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ANA-The Misunderstood Lab Test
Free Test Summary provided by Quest Diagnostics
Rheumatic autoimmune diseases are conditions in which the immune system attacks the joints and certain organ systems. They are often difficult to diagnose, as their symptoms can be vague, vary from patient to patient, and often overlap.
Diagnosis is most often based on a compilation of symptoms and signs, including clinical information and laboratory test results. Testing for antinuclear antibodies (ANAs) using an immunofluorescence assay (IFA) is a good first approach for laboratory evaluation of patients suspected of having certain autoimmune rheumatic diseases. This clinical education bulletin describes the clinical benefits of a new comprehensive diagnostic test panel offered by Quest Diagnostics. This comprehensive panel, the ANA Screen, IFA, Reflex to Titer/Pattern, and Reflex to the 11 Antibody Cascade including IdentRA® (test code 94954 from Quest), provides differential diagnosis of the 8 most common rheumatic diseases. It starts with the first-line screen test for autoimmune diseases, ANA testing by IFA. Although various platforms can be used to detect ANAs, an IFA with HEp-2 cells remains the gold standard endorsed by the ACR because of its high sensitivity for several of the autoimmune rheumatic diseases. The high sensitivity stems from the large number of autoantigens, up to 150, in HEp-2 cells. Following a positive ANA IFA screen, the patient sample is tested by 3 tiers of specific autoantibody testing as illustrated in the algorithm.
Given the range of conditions associated with positive ANA IFA results, positive results are not highly specific for any single condition. However, tests for individual rheumatic antibodies may offer greater specificity and are often needed to help establish the diagnosis. The combination of the highly sensitive ANA IFA screen, followed by specific autoantibody testing when the IFA is positive, can help maximize sensitivity as well as specificity—all in a cost-effective manner with one blood draw for the patient. A convenient table summarizes the sensitivity of individual antibodies across disorders.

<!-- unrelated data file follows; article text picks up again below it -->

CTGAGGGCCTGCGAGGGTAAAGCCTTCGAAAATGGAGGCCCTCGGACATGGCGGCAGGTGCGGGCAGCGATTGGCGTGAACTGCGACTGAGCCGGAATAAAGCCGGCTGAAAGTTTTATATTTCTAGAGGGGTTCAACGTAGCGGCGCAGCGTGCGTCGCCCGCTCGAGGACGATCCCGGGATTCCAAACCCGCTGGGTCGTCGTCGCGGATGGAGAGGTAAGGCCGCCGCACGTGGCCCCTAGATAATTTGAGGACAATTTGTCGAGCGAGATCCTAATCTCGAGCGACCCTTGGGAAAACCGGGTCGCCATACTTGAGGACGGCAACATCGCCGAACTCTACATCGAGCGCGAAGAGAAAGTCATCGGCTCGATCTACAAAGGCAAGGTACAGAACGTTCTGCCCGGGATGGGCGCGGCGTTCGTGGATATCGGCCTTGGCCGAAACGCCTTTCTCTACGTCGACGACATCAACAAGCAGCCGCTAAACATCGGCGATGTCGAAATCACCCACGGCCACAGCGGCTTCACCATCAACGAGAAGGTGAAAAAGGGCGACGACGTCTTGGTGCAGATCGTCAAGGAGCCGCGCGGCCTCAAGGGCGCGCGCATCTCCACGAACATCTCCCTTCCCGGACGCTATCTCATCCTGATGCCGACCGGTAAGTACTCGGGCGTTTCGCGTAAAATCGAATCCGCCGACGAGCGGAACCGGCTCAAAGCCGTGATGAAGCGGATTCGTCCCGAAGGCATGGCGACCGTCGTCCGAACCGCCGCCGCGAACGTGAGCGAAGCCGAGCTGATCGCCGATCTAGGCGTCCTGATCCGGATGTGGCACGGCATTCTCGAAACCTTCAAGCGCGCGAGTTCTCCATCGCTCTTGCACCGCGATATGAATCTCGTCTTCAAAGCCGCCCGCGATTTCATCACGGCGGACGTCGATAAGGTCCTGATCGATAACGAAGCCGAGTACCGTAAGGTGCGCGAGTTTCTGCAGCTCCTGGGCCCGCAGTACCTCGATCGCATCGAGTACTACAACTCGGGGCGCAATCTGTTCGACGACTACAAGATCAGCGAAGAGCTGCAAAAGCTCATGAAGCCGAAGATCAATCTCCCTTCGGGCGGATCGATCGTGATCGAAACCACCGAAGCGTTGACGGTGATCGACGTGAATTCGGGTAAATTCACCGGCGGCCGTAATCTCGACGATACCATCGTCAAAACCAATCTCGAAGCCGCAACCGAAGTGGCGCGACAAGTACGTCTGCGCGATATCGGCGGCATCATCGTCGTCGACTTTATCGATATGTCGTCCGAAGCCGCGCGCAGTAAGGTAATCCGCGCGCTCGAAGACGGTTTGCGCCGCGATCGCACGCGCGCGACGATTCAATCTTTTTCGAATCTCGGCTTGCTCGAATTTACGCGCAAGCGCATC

The ACR guideline for patient testing to screen for RA is just one joint with definitive synovitis over 6 weeks not explained by any other disease. The “IdentRA” components of the test include widely used laboratory markers for rheumatoid arthritis (RA)—rheumatoid factor (RF), cyclic citrullinated peptide (CCP) antibodies11—as well as new serum 14-3-3 eta protein, a biomarker for diagnosis of early RA. Used in conjunction with RF and CCP antibody testing, 14-3-3 eta improves sensitivity for diagnosis of early and established RA by 6%. It is important to know that RF and CCP may be seronegative in 28-44% of RA patients. In 21% to 67% of seronegative RA patients, 14-3-3 eta was found to be positive. Since a positive result for any of these RA markers facilitates timelier diagnosis of RA, concurrent testing can enable prompt initiation of disease-modifying therapy before significant joint erosion develops. RA can be present as a comorbid condition in patients with other autoimmune rheumatic diseases, and also in patients with suspected rheumatic diseases who test negative for ANAs.